I had a sad moment when I spoke about the Christmas pageant with my youngest.
‘Are you going to the pageant this year?’ I asked him, remembering the panic he’d thrown the rest of us into when he decided he was going to the pageant, with or without us. He dressed and headed for the bus while the rest of us were still in bed. He’d never caught the bus by himself before, and he had no idea of where the pageant was. Fortunately, one of his older siblings was able to catch up with him and they went together to the pageant.
But this year, he’s grown up and he gave me the answer every mother dreads, ‘No, I’m too old for the pageant!’
Christmas traditions have their moments. Some we grow out of. Some we never want to lose. Some should perhaps have never been there in the first place. But not all of them help us to focus on Christmas.
What we focus on grows. Focus on the Christmas dinner that isn’t cooked in the way we would do it, and bitterness and jealousy grow. Focus on the relationships that aren’t easy – and Christmas cheer grows into hatred. Focus on Jesus in the manger, and see a king who humbled himself – and our view of Christmas changes.
I went to see my daughter perform in several school plays about the cynical views of Christmas. In one play, Santa’s elves went on strike because of lack of pay and appreciation from a particularly consumerist Santa. But, in the spirit of Christmas, the elves returned to work to perpetuate joy and peace, and demonstrated love that gives and gives, despite the rubbish that bad-Santa dealt out.
In every play, peace and goodwill (eventually) overcame the evil and cynicism, and left the audience with several challenges on which to ponder.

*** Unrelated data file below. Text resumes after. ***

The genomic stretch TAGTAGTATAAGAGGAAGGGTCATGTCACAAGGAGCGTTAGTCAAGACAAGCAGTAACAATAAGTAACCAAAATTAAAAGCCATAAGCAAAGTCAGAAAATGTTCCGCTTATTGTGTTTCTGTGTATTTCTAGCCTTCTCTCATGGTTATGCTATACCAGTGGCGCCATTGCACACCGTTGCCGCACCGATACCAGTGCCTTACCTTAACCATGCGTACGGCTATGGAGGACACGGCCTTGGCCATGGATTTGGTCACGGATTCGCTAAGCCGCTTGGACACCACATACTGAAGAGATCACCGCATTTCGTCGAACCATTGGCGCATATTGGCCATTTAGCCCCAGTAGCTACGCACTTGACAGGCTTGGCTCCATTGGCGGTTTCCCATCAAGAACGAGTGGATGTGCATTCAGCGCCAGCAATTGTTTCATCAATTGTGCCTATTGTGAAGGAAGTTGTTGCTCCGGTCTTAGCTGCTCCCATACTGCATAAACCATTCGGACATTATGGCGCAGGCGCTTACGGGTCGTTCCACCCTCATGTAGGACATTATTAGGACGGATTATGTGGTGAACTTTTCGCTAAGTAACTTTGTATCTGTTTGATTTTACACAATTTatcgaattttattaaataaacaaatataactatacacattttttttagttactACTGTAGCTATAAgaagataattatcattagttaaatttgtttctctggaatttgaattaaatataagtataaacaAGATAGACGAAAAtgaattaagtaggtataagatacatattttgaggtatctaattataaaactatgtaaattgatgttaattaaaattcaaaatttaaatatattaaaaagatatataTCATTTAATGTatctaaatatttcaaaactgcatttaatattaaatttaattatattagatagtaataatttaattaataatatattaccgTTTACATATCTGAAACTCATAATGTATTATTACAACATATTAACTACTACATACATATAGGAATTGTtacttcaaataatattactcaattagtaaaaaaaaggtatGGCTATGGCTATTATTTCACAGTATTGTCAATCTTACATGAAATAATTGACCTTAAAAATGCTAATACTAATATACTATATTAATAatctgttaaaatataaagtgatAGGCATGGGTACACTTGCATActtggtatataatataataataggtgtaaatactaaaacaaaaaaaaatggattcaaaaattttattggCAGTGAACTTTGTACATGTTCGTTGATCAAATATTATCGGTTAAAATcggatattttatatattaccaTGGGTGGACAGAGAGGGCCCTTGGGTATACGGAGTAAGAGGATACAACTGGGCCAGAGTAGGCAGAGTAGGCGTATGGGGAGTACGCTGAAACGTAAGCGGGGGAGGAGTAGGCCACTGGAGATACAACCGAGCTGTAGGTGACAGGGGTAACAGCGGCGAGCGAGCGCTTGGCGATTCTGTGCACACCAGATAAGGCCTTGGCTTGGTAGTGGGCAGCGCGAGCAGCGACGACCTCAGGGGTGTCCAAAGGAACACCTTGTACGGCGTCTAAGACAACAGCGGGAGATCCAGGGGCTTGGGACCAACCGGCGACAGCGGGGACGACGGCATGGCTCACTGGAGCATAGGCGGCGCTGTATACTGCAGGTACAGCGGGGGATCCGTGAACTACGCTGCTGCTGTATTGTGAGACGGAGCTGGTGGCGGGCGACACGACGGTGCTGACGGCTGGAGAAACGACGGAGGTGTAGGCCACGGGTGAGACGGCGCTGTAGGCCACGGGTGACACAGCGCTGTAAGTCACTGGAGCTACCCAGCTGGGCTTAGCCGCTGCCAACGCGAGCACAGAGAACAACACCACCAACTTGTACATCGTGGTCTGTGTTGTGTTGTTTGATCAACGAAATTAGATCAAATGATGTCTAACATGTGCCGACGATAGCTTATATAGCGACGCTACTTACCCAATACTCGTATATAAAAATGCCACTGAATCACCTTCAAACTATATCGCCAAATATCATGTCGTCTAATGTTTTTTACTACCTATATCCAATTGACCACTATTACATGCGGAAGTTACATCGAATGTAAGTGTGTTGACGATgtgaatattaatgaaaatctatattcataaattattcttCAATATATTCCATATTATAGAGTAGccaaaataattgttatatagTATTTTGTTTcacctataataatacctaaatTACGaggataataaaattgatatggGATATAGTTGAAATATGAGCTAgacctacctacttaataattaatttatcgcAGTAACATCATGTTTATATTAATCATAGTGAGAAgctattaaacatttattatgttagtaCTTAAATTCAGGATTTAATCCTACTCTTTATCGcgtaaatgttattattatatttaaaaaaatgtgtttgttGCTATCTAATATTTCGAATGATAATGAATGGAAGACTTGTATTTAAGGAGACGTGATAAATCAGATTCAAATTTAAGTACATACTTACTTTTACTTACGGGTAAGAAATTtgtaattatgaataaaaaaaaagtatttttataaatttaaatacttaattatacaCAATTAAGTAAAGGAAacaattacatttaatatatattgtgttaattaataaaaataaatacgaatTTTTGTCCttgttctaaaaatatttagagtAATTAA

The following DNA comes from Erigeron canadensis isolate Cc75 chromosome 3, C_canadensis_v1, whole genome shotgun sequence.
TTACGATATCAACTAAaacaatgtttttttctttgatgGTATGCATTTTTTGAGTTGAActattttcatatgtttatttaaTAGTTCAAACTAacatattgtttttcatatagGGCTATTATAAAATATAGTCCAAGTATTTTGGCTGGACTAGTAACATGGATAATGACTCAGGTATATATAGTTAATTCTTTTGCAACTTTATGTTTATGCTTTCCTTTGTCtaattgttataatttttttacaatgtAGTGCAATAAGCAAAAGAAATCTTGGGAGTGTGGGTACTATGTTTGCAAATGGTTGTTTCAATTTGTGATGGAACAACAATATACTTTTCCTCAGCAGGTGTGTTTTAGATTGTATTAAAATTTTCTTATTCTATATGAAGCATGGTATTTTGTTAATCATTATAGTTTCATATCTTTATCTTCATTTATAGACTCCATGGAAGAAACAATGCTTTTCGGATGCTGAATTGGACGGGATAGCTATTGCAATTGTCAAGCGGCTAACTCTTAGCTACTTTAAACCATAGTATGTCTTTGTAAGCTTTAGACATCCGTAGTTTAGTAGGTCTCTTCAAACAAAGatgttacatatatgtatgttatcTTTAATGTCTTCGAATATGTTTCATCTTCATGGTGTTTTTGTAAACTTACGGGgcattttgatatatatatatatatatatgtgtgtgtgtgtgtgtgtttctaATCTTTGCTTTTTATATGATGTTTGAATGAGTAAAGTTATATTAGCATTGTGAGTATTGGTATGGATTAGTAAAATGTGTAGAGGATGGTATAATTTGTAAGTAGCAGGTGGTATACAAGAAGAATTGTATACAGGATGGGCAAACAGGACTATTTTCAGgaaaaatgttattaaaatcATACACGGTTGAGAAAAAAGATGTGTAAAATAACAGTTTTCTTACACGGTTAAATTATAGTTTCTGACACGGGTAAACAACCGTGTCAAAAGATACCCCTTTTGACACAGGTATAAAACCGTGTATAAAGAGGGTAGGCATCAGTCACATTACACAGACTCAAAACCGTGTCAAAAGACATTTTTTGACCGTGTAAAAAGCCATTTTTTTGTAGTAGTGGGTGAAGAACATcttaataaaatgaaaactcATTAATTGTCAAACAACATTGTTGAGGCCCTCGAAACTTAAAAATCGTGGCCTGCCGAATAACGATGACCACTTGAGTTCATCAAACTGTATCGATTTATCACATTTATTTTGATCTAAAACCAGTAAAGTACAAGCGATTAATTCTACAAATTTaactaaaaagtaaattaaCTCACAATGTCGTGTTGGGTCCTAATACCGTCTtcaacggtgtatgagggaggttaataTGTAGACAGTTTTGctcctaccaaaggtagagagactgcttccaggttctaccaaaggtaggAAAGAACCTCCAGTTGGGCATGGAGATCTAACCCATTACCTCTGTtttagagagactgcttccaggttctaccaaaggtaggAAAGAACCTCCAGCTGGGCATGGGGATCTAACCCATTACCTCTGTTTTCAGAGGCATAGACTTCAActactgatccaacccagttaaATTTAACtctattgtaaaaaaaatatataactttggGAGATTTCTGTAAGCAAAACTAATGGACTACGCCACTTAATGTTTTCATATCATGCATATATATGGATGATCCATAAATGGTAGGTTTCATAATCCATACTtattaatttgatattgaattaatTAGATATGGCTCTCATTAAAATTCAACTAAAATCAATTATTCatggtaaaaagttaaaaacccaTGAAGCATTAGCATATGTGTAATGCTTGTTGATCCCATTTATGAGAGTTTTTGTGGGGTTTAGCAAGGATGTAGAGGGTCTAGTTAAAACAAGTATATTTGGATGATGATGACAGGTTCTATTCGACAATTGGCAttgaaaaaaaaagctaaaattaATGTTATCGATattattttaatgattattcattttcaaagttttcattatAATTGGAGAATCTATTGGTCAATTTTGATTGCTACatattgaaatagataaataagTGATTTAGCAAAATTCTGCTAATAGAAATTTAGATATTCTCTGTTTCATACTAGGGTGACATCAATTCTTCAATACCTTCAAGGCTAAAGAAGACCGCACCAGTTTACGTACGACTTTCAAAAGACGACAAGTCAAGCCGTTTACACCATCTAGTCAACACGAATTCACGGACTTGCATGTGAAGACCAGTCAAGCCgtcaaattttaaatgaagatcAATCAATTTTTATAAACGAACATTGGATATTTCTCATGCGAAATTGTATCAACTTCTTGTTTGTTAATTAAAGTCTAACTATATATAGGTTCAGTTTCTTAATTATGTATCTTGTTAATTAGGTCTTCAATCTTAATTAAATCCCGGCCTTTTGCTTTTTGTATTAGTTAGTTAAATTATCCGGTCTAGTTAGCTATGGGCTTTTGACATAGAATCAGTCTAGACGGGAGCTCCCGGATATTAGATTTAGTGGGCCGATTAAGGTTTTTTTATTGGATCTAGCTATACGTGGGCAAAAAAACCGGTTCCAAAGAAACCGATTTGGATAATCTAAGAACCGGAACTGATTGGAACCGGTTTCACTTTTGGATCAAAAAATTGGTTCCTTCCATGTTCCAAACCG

It reminded me that my attitude towards Christmas could be like that of the grumpy, greedy Santa, or that of the elves who chose to love anyway.
Christmas is about true love—not the wishy-washy, sterile variety we see on the movies that leaves us with a fuzzy hope for a ‘happily ever after’.
It’s about Mary putting herself in a precarious place for the rest of humanity.
It’s about Joseph saying ‘Yes’ to a dream that told him to marry the girl who was in trouble in the eyes of her people.
It’s about Jesus — the one who was there in the beginning of creation, humbling himself to become one of us, in the lowliest form possible — a baby in an animal’s feed trough.
It’s about the love that is messy; the love that hurts; the love that overcomes the pain; the love that hurts most when somebody else is hurting; the love that makes you want to go through the pain yourself so your loved one doesn’t have to.
It’s about us putting God’s love ahead of our embarrassment and risking life itself to give God’s love to others.
It’s about Jesus giving up his crown to live like us, with us, for us — for always.
As we draw closer to Christmas, may you be truly blessed with a new way of seeing Christmas, and a new understanding of the love that never ends.
Special thanks to the teller of the story – who shall remain anonymous to protect the identity of the not-so-innocent.
Previously published in The Lutheran, December 2010 edition.